Brooke glanced at the attorney. Free of the firm, for one. She still bore the emotional wounds from his partners’ condescending attitudes, like the attorney who’d always decide to check his phone every single time she spoke in a meeting. Or the one who’d interrupt her before she ever had a chance to speak.

“Anyone interested in my father’s shares can submit an offer to me through you. If I’m not satisfied, I’ll open it to the public to make offers.”

“Your father’s partners will not approve.”

Which made the idea of selling her interest to someone outside of the current partners even more appealing. After three years of putting up with the bunch of misogynistic jerks and their condescension, Brooke enjoyed having a little power for once. If she wanted to be petty, she could have fun with this. It’d serve them all right if she were to find a powerful female attorney to sell the controlling interest to. But she wasn’t like her father and would feel sorry for any woman who had to work there, even bossing them around.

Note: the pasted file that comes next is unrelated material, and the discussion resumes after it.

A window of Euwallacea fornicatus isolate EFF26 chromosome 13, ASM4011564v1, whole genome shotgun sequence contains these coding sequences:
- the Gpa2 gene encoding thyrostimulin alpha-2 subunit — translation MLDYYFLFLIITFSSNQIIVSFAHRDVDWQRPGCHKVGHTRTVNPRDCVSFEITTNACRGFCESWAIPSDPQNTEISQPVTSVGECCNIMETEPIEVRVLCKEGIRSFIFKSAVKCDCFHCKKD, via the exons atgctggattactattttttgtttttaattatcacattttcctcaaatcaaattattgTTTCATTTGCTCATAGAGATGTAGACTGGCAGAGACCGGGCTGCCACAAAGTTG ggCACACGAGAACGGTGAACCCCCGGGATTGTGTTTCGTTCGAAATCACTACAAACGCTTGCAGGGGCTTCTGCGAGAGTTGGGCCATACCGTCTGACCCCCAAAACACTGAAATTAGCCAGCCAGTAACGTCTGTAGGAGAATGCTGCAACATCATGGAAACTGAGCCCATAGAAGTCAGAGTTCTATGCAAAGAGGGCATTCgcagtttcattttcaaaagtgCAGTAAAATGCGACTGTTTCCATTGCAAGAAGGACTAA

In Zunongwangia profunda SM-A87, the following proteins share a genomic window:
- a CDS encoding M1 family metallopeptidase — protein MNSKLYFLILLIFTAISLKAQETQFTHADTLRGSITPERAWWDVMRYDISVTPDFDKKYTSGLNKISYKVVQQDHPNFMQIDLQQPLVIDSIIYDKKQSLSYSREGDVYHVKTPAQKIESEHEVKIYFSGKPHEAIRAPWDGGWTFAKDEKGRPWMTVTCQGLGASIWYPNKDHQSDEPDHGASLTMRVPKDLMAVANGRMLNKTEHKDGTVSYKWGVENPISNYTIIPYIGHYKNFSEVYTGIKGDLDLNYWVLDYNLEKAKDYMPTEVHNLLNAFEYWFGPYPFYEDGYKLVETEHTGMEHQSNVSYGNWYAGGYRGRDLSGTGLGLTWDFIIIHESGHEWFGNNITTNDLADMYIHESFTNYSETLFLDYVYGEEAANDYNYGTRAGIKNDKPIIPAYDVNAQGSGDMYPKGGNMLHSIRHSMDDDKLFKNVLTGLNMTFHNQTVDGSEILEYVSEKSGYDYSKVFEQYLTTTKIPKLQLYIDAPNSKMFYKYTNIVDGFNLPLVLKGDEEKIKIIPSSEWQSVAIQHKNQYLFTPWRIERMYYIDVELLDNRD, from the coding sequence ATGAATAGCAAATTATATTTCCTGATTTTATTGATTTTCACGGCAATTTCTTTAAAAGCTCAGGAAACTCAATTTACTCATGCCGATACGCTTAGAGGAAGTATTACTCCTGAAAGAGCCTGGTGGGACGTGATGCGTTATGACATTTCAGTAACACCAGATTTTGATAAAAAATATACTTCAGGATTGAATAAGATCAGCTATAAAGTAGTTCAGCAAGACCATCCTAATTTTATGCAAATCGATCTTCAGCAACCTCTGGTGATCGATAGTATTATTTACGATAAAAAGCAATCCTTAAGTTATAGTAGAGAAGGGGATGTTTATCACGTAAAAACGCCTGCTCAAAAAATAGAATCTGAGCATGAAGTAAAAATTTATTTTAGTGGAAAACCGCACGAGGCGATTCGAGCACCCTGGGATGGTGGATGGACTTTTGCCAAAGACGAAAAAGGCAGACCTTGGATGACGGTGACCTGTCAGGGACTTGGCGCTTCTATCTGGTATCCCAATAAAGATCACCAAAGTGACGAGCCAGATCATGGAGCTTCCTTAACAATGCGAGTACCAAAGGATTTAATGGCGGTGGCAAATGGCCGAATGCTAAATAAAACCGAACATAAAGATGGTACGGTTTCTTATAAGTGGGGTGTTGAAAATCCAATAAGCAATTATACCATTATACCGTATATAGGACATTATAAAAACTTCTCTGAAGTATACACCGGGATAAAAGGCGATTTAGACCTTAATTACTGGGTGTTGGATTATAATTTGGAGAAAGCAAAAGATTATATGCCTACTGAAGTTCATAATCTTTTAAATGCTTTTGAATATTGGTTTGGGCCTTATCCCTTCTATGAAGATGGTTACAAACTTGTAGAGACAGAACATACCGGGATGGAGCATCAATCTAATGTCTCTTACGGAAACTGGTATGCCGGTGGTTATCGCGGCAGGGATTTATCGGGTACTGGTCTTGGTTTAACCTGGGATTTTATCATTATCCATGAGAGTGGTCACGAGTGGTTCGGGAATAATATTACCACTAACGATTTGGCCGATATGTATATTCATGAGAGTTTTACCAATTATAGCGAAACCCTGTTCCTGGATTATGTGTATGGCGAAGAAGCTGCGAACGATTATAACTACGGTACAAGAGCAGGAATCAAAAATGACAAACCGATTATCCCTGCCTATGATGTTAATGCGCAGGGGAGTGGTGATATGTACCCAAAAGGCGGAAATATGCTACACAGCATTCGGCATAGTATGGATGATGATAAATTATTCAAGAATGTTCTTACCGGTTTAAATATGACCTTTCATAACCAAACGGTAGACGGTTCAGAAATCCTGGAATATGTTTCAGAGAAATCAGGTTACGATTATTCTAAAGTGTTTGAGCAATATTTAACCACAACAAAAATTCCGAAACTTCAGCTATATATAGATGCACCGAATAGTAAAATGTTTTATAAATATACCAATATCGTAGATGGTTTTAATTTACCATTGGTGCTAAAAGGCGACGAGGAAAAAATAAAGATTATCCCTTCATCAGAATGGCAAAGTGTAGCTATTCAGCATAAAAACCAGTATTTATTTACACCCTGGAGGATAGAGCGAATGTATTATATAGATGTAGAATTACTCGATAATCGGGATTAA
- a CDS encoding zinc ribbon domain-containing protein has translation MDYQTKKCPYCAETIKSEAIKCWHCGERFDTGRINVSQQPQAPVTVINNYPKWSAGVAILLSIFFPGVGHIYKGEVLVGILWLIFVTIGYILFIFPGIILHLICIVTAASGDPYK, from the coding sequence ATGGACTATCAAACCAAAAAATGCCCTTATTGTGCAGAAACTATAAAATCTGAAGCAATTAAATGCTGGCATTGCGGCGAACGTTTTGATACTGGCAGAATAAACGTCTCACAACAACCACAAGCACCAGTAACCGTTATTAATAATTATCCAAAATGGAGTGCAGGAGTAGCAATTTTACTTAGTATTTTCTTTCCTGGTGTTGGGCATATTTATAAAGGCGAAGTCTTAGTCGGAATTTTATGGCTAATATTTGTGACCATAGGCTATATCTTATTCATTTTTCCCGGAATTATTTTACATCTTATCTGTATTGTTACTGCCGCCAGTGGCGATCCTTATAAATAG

“It’s up to them. I’m only interested in the highest bid. I’ll leave it in your capable hands, Mr. Shapiro.” Brooke took Audrey’s arm. “Let’s go.”

The ride home was a silent one. As a distraction from so many emotionally charged thoughts, Brooke focused on her driving and put her attention on a more practical issue: leaving her job at the law firm. When they got home, she would send the HR director an email.

Audrey fidgeted. Something was bothering the housekeeper. She only did that when there was something she wanted to say but wasn’t sure she should. The dear woman had acted like this a lot when Brooke had been in high school and wanted to attend an event, but her father wouldn’t let her go.

Like that school dance when her friends had talked her best friend Trace into climbing the tree by her bedroom window to carry her down. It’d been raining when they’d returned, and Audrey had secretly cleaned Brooke’s room the next morning. A rush of gratitude filled her, and she had to blink her eyes to see the road.

“Oh, Audrey, what would I have done without you all these years?”

The older woman’s face softened. “And that is exactly why I stayed after your mama had to leave.”

The shock of the words made Brooke freeze. It was a good thing they’d stopped at a light. Her dead mother had been a forbidden topic in the Howe home for as long as Brooke could remember.

You knew her?”